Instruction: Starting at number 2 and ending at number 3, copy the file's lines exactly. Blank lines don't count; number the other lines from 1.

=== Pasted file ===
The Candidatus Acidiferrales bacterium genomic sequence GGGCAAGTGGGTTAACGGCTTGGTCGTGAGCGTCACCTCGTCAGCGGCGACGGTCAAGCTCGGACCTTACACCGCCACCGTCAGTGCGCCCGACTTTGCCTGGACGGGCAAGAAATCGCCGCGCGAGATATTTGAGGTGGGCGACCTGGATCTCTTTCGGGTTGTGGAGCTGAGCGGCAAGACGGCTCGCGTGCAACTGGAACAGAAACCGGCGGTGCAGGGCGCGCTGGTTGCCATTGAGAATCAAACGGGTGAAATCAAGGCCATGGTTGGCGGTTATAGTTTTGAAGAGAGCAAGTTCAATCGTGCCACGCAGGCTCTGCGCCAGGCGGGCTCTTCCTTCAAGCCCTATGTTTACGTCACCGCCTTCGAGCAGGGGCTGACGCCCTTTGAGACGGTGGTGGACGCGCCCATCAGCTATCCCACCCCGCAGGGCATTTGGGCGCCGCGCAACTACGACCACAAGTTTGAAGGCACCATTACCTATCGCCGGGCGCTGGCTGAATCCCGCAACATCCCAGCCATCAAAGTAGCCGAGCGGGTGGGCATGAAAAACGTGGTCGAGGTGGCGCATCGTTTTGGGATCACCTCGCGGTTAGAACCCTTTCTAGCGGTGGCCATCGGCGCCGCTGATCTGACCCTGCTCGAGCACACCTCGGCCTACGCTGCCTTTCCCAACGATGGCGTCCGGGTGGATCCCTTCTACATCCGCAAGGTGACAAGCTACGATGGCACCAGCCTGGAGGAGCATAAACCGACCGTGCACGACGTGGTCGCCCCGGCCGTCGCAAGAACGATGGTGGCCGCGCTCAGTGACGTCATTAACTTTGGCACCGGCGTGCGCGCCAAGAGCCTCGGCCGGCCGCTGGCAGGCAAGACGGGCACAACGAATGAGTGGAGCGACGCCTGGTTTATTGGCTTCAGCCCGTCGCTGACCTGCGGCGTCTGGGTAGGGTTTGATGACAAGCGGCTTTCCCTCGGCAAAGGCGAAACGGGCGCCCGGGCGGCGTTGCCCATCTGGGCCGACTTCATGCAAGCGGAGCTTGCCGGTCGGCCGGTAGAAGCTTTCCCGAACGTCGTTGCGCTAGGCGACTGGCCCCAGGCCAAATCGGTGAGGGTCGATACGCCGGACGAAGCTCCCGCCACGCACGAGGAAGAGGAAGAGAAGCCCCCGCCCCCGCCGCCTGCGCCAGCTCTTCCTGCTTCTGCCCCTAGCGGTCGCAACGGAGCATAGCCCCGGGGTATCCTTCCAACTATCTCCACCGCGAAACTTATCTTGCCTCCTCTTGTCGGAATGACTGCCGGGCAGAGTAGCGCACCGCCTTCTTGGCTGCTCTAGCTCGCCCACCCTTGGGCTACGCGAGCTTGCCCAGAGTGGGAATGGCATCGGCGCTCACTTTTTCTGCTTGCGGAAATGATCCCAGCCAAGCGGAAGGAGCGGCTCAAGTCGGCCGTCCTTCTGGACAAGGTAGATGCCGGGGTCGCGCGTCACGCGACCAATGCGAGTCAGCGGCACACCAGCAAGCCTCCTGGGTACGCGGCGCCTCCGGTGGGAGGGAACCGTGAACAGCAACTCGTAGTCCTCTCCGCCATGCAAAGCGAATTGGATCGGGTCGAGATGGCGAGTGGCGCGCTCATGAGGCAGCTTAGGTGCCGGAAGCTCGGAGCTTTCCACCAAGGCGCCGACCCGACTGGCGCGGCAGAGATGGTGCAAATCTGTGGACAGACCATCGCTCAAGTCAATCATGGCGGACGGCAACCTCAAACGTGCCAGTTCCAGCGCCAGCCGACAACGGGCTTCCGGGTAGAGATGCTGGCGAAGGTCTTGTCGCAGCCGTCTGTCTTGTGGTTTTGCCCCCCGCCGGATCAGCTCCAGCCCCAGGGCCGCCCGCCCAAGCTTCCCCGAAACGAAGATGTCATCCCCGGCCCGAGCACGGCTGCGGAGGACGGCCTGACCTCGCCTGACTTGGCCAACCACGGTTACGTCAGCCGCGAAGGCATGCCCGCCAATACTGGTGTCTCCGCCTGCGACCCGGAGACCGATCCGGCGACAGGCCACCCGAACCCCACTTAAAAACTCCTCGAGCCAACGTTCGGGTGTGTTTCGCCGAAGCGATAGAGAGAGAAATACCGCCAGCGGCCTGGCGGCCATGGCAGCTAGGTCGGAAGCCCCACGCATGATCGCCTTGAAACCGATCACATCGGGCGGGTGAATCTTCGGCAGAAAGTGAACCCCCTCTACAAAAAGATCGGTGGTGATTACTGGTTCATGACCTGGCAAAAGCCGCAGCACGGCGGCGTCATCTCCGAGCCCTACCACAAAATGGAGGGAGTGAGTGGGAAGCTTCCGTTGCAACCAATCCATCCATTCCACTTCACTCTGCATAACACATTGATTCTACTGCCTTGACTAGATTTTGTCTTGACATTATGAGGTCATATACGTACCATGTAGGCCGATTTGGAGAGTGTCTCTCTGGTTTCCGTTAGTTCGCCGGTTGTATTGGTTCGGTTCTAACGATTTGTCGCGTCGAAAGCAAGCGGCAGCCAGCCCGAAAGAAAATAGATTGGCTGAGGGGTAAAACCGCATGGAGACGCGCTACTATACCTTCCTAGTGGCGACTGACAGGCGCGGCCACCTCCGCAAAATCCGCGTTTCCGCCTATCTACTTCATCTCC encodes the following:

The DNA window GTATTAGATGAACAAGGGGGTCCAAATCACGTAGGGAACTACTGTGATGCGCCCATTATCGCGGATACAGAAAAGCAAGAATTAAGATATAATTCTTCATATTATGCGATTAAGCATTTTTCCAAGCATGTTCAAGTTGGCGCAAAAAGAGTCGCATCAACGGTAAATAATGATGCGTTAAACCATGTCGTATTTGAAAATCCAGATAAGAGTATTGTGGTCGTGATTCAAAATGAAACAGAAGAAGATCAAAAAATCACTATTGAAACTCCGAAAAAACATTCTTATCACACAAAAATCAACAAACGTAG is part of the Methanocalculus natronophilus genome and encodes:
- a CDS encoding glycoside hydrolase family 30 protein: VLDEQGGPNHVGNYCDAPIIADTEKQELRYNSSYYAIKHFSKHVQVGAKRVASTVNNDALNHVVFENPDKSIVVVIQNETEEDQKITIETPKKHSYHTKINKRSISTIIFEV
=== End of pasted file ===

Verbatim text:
The DNA window GTATTAGATGAACAAGGGGGTCCAAATCACGTAGGGAACTACTGTGATGCGCCCATTATCGCGGATACAGAAAAGCAAGAATTAAGATATAATTCTTCATATTATGCGATTAAGCATTTTTCCAAGCATGTTCAAGTTGGCGCAAAAAGAGTCGCATCAACGGTAAATAATGATGCGTTAAACCATGTCGTATTTGAAAATCCAGATAAGAGTATTGTGGTCGTGATTCAAAATGAAACAGAAGAAGATCAAAAAATCACTATTGAAACTCCGAAAAAACATTCTTATCACACAAAAATCAACAAACGTAG is part of the Methanocalculus natronophilus genome and encodes:
- a CDS encoding glycoside hydrolase family 30 protein: VLDEQGGPNHVGNYCDAPIIADTEKQELRYNSSYYAIKHFSKHVQVGAKRVASTVNNDALNHVVFENPDKSIVVVIQNETEEDQKITIETPKKHSYHTKINKRSISTIIFEV